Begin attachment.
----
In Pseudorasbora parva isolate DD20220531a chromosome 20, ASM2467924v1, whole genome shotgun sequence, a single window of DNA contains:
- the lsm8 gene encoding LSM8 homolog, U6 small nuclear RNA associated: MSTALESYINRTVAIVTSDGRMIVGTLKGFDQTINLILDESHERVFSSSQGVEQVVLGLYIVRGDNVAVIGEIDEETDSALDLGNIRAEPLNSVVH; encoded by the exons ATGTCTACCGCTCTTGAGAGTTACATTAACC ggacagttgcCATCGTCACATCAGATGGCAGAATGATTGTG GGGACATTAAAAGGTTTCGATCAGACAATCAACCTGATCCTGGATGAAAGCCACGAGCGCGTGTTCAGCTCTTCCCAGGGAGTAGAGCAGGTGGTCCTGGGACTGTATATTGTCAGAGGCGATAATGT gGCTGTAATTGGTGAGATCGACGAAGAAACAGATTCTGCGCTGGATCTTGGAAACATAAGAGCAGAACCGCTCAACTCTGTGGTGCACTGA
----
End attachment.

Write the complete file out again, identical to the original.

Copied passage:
In Pseudorasbora parva isolate DD20220531a chromosome 20, ASM2467924v1, whole genome shotgun sequence, a single window of DNA contains:
- the lsm8 gene encoding LSM8 homolog, U6 small nuclear RNA associated: MSTALESYINRTVAIVTSDGRMIVGTLKGFDQTINLILDESHERVFSSSQGVEQVVLGLYIVRGDNVAVIGEIDEETDSALDLGNIRAEPLNSVVH; encoded by the exons ATGTCTACCGCTCTTGAGAGTTACATTAACC ggacagttgcCATCGTCACATCAGATGGCAGAATGATTGTG GGGACATTAAAAGGTTTCGATCAGACAATCAACCTGATCCTGGATGAAAGCCACGAGCGCGTGTTCAGCTCTTCCCAGGGAGTAGAGCAGGTGGTCCTGGGACTGTATATTGTCAGAGGCGATAATGT gGCTGTAATTGGTGAGATCGACGAAGAAACAGATTCTGCGCTGGATCTTGGAAACATAAGAGCAGAACCGCTCAACTCTGTGGTGCACTGA